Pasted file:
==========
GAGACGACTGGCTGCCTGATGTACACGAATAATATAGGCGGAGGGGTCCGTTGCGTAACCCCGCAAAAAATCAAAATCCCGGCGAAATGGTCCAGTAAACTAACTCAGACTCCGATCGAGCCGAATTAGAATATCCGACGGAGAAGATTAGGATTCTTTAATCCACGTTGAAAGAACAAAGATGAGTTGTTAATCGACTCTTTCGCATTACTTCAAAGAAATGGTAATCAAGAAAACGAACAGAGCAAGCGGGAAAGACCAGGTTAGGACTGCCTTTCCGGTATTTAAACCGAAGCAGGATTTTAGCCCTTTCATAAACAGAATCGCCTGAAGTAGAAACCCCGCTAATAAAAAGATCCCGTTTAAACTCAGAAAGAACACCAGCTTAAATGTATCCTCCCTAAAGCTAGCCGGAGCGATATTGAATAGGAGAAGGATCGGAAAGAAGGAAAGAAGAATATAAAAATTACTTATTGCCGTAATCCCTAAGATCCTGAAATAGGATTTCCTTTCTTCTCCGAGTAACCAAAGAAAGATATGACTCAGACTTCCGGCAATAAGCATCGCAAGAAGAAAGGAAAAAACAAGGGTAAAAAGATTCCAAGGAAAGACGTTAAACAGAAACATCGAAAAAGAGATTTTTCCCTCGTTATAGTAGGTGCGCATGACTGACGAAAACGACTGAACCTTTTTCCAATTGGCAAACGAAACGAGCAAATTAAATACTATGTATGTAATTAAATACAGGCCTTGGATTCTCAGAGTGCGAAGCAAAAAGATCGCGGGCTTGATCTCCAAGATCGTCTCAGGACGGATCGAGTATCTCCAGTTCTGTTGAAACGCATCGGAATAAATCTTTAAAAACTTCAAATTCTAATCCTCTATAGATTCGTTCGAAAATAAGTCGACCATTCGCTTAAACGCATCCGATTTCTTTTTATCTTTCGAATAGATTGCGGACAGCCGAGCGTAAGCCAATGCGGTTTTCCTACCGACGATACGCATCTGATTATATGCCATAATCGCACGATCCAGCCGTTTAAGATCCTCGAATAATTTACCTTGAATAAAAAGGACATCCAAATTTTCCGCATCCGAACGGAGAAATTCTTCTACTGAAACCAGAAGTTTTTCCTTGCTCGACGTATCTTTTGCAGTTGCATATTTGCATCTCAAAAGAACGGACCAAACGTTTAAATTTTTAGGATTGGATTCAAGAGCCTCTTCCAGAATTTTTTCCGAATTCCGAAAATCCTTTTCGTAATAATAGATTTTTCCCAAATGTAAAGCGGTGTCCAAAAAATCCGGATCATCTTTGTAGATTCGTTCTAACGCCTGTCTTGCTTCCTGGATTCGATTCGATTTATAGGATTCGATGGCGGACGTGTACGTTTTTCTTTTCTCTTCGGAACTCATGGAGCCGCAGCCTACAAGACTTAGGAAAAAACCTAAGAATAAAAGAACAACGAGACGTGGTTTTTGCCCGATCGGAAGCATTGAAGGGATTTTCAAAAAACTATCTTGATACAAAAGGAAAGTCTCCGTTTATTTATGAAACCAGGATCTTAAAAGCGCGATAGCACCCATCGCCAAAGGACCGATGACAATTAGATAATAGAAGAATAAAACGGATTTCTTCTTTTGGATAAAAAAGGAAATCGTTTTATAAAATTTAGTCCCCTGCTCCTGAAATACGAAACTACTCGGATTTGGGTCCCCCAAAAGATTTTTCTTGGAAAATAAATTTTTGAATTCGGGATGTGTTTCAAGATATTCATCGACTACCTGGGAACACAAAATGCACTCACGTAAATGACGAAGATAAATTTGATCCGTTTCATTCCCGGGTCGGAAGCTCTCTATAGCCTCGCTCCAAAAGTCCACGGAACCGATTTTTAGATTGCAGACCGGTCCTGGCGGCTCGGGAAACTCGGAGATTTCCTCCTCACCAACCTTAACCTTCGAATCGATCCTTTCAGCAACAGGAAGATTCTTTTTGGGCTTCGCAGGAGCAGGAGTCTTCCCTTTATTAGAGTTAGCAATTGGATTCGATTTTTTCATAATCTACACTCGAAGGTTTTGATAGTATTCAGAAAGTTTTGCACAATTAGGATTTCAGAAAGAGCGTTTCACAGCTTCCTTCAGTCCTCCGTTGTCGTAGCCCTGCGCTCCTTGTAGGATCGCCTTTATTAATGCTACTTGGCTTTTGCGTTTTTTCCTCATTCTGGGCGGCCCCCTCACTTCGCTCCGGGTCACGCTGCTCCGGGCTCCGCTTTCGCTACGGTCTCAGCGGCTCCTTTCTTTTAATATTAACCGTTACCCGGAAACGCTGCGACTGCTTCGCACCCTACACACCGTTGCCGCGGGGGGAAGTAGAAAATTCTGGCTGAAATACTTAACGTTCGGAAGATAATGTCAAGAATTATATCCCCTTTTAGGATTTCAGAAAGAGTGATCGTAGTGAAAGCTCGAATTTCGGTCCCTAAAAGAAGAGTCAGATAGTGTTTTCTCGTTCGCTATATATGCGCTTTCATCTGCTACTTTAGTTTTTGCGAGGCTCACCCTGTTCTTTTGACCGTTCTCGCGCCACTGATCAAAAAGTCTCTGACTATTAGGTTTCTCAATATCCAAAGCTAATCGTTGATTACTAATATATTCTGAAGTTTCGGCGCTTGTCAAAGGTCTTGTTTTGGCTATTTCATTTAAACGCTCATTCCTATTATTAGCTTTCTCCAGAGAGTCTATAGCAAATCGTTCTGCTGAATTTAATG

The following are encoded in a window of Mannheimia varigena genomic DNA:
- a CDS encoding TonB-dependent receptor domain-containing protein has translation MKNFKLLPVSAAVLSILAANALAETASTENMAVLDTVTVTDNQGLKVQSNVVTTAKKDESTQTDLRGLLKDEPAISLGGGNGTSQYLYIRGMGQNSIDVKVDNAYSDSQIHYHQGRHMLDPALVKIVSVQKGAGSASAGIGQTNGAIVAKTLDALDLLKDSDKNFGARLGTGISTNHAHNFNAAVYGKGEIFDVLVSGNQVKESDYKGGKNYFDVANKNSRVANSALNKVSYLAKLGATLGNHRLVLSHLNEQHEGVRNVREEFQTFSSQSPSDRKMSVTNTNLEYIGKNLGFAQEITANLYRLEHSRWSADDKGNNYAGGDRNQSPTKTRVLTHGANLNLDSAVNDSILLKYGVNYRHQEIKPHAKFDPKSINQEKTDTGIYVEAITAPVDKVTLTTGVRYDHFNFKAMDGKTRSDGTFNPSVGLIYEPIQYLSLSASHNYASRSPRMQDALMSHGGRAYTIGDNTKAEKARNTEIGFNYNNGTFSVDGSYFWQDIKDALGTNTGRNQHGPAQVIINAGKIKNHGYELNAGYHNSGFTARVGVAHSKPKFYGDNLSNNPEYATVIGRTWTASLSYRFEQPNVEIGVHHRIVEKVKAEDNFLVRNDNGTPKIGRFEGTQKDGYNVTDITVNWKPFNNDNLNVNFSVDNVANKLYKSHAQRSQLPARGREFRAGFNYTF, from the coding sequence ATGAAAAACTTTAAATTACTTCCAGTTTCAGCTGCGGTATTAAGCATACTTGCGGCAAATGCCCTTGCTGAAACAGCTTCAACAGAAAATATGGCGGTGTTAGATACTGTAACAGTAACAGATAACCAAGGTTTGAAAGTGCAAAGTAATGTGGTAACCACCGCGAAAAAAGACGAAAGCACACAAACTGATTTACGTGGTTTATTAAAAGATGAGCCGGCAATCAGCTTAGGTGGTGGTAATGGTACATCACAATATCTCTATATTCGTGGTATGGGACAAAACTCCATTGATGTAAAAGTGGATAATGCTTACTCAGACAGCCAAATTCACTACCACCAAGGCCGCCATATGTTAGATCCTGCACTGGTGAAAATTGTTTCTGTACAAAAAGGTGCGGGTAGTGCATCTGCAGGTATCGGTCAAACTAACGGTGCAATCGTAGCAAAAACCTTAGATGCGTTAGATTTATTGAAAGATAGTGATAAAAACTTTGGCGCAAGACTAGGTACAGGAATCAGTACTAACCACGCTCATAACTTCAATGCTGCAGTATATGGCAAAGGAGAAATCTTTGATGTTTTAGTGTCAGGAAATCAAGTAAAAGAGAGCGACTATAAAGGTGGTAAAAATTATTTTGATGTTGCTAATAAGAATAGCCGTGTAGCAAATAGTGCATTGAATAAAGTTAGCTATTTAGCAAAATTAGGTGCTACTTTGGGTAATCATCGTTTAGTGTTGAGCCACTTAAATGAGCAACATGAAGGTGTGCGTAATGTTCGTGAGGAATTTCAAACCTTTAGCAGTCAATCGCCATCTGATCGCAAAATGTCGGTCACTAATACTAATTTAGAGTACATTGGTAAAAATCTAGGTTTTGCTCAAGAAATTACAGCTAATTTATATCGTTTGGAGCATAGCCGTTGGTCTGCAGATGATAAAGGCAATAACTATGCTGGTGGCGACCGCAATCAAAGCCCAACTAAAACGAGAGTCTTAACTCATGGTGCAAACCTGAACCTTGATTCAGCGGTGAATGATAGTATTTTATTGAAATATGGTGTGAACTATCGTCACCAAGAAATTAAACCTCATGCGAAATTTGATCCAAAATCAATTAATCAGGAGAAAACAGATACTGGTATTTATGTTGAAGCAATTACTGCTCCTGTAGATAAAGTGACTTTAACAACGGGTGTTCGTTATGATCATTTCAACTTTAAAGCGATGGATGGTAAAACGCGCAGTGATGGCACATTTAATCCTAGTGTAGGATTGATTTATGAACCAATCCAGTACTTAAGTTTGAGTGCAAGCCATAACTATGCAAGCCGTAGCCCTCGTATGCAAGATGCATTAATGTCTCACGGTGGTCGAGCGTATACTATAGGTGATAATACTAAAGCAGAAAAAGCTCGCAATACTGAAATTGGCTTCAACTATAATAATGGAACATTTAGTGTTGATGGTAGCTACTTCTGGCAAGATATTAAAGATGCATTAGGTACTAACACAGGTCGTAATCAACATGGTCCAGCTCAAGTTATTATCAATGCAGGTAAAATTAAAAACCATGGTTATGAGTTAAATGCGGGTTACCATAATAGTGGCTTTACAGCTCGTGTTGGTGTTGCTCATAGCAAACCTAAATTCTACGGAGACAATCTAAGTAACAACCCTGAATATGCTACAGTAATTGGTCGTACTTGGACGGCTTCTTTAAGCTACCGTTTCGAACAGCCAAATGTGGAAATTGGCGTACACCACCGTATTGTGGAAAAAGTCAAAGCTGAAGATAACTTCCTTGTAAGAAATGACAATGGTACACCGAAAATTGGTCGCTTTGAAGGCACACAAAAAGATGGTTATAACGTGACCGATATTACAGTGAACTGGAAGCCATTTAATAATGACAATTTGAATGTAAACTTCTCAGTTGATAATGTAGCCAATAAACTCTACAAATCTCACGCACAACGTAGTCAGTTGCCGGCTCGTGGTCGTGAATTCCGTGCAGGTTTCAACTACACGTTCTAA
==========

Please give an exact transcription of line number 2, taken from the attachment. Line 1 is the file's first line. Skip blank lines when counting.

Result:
The following are encoded in a window of Mannheimia varigena genomic DNA: